Torque can be measured statically or dynamically. An example of a dynamic measurement could be the pulsating torque generated when rotating elements are continually accelerated and then slowed down (or ‘braked’), or through the power stroke of an internal combustion engine. What’s more, dynamic torque can also occur completely without rotation. However, in most applications – such as engine test benches (internal combustion engine or electric motor) – dynamic torque occurs in connection with rotation.
Torque sensors can do more. In addition to torque, other measured variables can be recorded with just one sensor. This is optional, but many torque transducers already come with this ability. The most obvious parameter is rotational speed, which can be measured by transmitting light through a slotted disk on the rotor. As the sensor turns, the beam of light is interrupted at certain intervals. When the time window is constant, the rotational speed is calculated simply by counting the pulses.
One important characteristic of interest to many users is power, which can be calculated by multiplying the torque by the rotational speed.
In addition, many torque transducers have a built-in temperature sensor, which can tell us how much the sensor or drivetrain is heating up, for example.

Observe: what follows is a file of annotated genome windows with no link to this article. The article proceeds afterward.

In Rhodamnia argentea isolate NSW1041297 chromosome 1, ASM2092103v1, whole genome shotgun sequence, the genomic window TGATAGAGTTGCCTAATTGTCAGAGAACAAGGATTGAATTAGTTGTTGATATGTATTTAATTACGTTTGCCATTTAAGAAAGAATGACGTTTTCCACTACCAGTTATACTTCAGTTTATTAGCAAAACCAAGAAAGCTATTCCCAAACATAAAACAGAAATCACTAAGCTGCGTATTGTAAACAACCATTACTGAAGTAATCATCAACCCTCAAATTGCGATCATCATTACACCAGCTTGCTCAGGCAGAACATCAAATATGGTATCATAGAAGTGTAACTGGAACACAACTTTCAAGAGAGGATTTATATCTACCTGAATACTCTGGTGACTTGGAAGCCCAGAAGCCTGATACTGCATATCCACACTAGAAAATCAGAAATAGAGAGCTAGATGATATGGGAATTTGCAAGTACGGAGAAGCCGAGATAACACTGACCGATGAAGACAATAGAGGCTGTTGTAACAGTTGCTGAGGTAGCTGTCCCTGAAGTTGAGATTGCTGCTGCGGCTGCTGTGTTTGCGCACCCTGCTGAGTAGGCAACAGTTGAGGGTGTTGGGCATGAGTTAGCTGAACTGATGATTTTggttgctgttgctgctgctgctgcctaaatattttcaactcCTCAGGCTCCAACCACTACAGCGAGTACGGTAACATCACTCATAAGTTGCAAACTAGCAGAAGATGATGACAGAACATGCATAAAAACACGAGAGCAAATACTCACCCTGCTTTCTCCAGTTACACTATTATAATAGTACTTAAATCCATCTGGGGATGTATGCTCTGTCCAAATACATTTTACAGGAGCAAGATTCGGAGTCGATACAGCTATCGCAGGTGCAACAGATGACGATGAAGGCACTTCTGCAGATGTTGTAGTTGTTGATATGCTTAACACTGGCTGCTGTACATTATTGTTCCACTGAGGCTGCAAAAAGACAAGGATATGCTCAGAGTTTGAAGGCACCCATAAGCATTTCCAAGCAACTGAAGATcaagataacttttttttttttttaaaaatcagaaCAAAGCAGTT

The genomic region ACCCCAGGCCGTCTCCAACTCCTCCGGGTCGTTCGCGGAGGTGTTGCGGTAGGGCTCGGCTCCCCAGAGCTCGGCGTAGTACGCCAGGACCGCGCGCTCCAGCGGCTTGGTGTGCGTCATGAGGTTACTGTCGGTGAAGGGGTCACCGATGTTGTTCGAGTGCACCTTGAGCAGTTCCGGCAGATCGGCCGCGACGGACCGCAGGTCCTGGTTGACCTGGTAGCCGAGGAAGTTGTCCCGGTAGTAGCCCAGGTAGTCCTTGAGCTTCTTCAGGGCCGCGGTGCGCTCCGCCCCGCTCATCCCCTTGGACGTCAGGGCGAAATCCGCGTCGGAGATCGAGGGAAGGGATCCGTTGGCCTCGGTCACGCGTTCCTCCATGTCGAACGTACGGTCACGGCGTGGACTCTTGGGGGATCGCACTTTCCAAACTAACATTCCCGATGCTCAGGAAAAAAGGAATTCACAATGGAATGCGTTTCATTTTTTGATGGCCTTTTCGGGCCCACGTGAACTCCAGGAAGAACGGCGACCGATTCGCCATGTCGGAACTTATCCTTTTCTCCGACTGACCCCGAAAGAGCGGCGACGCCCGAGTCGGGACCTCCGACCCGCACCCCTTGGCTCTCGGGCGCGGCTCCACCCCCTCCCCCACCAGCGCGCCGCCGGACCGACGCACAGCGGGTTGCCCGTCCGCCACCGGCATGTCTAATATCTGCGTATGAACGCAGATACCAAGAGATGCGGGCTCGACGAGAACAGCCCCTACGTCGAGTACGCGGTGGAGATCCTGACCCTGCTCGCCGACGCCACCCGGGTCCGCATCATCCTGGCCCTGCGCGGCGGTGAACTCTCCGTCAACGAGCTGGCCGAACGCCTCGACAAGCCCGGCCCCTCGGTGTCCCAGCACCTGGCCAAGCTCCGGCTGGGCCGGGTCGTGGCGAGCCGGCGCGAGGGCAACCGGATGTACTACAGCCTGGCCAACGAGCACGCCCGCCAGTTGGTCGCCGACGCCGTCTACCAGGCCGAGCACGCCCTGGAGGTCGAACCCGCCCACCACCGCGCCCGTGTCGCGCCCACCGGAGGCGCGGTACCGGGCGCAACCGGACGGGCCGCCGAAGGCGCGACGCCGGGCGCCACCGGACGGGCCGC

Torque transducers are ideal for all kinds of engine, motor and drive tests in the field of research and development. Precise torque measurement is indispensable when you want to improve the efficiency of new drives, as it enables friction losses to be determined and minimized. In electric and hybrid motors, what matters is range and improving efficiency; in hybrid and internal combustion engines, the key is always environmental friendliness through the lowest possible CO2 emissions.
Moreover, torque sensors are used in end-of-line tests on transmissions and engines or in function tests on rotary switches. However, some applications look entirely different – such as when liquids are mixed and the process requires monitoring by a torque transducer. Or when torque sensors are installed in the powertrain of a ship. These transducers are also used as reference transducers in standard test machines.
HBK offers both torque measurement shafts and measurement flanges for a large variety of applications.